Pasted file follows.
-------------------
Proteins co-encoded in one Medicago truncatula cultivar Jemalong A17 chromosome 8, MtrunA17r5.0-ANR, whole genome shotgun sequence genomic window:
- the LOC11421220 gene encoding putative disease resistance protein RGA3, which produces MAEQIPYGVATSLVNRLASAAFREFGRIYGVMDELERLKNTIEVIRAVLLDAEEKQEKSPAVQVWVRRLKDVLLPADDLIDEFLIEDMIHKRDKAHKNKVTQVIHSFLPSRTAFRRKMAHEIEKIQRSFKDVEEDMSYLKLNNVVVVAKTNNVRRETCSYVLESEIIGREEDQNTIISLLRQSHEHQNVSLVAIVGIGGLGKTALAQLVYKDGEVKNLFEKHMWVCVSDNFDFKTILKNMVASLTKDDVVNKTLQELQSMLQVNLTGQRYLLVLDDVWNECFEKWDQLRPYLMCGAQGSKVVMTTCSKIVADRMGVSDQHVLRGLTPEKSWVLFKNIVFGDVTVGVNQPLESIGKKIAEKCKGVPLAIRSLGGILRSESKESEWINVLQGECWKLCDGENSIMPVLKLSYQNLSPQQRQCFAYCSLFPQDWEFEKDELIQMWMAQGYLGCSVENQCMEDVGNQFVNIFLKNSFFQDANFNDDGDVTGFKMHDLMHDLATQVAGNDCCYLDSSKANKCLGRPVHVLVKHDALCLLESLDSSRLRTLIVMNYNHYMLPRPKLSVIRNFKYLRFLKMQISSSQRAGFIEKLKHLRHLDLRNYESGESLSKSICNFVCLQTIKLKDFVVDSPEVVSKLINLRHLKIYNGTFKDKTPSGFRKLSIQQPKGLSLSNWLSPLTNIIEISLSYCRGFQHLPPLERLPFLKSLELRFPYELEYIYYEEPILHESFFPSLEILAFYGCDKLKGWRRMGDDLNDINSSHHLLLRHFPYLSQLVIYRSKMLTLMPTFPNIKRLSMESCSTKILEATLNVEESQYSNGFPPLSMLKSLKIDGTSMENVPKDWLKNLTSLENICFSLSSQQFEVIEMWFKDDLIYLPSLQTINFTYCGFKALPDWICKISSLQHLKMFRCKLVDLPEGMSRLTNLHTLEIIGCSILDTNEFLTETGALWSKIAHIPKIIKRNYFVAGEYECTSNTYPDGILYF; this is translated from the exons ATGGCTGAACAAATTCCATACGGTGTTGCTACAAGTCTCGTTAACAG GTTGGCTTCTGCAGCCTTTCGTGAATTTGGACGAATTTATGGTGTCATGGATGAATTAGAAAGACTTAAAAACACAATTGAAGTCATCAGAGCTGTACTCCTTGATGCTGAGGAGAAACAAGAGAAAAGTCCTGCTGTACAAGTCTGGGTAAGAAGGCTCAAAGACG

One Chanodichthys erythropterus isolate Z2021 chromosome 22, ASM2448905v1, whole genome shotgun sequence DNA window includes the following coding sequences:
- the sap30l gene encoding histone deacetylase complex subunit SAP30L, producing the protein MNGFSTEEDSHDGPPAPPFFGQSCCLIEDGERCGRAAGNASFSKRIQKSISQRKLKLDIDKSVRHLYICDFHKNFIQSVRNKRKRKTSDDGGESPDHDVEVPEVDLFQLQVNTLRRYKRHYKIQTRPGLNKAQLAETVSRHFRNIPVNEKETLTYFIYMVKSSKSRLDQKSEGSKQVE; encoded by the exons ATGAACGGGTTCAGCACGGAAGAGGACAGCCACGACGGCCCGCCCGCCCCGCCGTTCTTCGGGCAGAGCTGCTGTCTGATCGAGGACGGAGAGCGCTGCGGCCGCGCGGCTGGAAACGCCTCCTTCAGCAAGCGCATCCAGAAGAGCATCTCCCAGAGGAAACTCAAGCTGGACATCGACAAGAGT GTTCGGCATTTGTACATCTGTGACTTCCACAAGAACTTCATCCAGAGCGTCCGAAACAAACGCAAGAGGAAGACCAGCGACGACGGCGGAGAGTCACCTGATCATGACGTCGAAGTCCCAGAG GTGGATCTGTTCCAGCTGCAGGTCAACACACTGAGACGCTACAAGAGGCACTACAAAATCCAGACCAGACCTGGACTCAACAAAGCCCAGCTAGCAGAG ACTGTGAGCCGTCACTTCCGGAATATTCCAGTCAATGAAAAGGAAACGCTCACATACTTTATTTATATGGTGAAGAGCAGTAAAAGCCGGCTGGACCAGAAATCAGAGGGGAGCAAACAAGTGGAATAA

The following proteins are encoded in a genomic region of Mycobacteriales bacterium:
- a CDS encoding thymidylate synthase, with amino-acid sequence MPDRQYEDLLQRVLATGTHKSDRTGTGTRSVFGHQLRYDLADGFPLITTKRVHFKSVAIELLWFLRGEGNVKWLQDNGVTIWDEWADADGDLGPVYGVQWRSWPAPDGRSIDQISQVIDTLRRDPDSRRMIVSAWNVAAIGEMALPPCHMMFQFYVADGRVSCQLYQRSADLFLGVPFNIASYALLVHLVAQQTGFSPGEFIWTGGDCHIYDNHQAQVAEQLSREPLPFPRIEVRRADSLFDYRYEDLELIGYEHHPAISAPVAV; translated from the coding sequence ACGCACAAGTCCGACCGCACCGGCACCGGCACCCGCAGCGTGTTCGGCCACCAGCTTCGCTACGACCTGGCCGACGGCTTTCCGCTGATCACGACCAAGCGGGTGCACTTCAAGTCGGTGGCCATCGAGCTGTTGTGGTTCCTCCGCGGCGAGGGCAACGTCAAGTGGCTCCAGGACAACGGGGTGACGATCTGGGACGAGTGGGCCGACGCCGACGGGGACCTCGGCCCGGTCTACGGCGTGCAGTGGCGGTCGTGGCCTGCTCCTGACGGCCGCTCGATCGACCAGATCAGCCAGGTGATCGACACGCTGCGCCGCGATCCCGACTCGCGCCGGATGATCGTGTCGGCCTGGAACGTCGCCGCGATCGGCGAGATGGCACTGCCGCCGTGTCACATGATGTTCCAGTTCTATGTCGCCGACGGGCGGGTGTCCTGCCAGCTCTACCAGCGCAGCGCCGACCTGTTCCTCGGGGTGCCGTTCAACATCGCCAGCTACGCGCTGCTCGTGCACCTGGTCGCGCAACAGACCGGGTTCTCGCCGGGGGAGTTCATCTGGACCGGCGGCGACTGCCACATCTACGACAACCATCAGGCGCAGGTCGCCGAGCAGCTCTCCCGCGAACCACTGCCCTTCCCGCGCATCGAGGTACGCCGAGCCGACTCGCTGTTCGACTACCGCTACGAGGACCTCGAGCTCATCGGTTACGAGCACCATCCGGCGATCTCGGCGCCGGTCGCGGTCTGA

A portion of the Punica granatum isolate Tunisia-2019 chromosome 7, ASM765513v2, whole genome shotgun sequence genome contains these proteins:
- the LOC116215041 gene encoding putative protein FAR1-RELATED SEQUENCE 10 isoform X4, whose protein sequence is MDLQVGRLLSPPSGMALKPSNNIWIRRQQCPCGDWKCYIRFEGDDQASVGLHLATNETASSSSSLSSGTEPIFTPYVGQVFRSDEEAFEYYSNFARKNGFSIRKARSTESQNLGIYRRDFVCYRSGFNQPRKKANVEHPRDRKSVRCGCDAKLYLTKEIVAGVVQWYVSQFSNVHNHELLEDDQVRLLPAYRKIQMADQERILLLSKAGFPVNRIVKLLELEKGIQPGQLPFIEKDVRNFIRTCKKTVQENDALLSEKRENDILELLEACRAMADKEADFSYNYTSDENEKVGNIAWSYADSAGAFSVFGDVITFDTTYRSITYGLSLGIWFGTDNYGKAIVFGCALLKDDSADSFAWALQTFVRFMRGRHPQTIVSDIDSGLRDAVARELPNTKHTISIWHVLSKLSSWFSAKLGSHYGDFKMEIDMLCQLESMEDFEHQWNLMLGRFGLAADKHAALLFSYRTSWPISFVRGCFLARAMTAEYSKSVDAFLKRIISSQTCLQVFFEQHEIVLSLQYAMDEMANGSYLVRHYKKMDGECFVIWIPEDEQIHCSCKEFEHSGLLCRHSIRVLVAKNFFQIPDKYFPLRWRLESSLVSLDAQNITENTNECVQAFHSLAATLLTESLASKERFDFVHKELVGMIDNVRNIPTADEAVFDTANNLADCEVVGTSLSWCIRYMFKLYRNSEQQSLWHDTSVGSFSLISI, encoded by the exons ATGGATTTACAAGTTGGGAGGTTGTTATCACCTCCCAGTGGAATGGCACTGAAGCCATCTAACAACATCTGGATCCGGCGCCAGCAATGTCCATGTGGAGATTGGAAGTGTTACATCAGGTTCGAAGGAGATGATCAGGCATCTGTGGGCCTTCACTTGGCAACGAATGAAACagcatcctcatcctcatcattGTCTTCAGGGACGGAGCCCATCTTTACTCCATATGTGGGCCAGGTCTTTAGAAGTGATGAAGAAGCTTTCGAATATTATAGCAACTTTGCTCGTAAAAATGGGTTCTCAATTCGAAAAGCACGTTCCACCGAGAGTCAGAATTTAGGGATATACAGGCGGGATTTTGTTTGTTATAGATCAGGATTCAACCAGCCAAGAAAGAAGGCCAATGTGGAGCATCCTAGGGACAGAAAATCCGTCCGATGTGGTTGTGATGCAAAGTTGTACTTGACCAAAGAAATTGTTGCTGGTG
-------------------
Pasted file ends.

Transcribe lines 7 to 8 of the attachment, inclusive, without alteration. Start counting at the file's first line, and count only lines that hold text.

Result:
A portion of the Punica granatum isolate Tunisia-2019 chromosome 7, ASM765513v2, whole genome shotgun sequence genome contains these proteins:
- the LOC116215041 gene encoding putative protein FAR1-RELATED SEQUENCE 10 isoform X4, whose protein sequence is MDLQVGRLLSPPSGMALKPSNNIWIRRQQCPCGDWKCYIRFEGDDQASVGLHLATNETASSSSSLSSGTEPIFTPYVGQVFRSDEEAFEYYSNFARKNGFSIRKARSTESQNLGIYRRDFVCYRSGFNQPRKKANVEHPRDRKSVRCGCDAKLYLTKEIVAGVVQWYVSQFSNVHNHELLEDDQVRLLPAYRKIQMADQERILLLSKAGFPVNRIVKLLELEKGIQPGQLPFIEKDVRNFIRTCKKTVQENDALLSEKRENDILELLEACRAMADKEADFSYNYTSDENEKVGNIAWSYADSAGAFSVFGDVITFDTTYRSITYGLSLGIWFGTDNYGKAIVFGCALLKDDSADSFAWALQTFVRFMRGRHPQTIVSDIDSGLRDAVARELPNTKHTISIWHVLSKLSSWFSAKLGSHYGDFKMEIDMLCQLESMEDFEHQWNLMLGRFGLAADKHAALLFSYRTSWPISFVRGCFLARAMTAEYSKSVDAFLKRIISSQTCLQVFFEQHEIVLSLQYAMDEMANGSYLVRHYKKMDGECFVIWIPEDEQIHCSCKEFEHSGLLCRHSIRVLVAKNFFQIPDKYFPLRWRLESSLVSLDAQNITENTNECVQAFHSLAATLLTESLASKERFDFVHKELVGMIDNVRNIPTADEAVFDTANNLADCEVVGTSLSWCIRYMFKLYRNSEQQSLWHDTSVGSFSLISI, encoded by the exons ATGGATTTACAAGTTGGGAGGTTGTTATCACCTCCCAGTGGAATGGCACTGAAGCCATCTAACAACATCTGGATCCGGCGCCAGCAATGTCCATGTGGAGATTGGAAGTGTTACATCAGGTTCGAAGGAGATGATCAGGCATCTGTGGGCCTTCACTTGGCAACGAATGAAACagcatcctcatcctcatcattGTCTTCAGGGACGGAGCCCATCTTTACTCCATATGTGGGCCAGGTCTTTAGAAGTGATGAAGAAGCTTTCGAATATTATAGCAACTTTGCTCGTAAAAATGGGTTCTCAATTCGAAAAGCACGTTCCACCGAGAGTCAGAATTTAGGGATATACAGGCGGGATTTTGTTTGTTATAGATCAGGATTCAACCAGCCAAGAAAGAAGGCCAATGTGGAGCATCCTAGGGACAGAAAATCCGTCCGATGTGGTTGTGATGCAAAGTTGTACTTGACCAAAGAAATTGTTGCTGGTG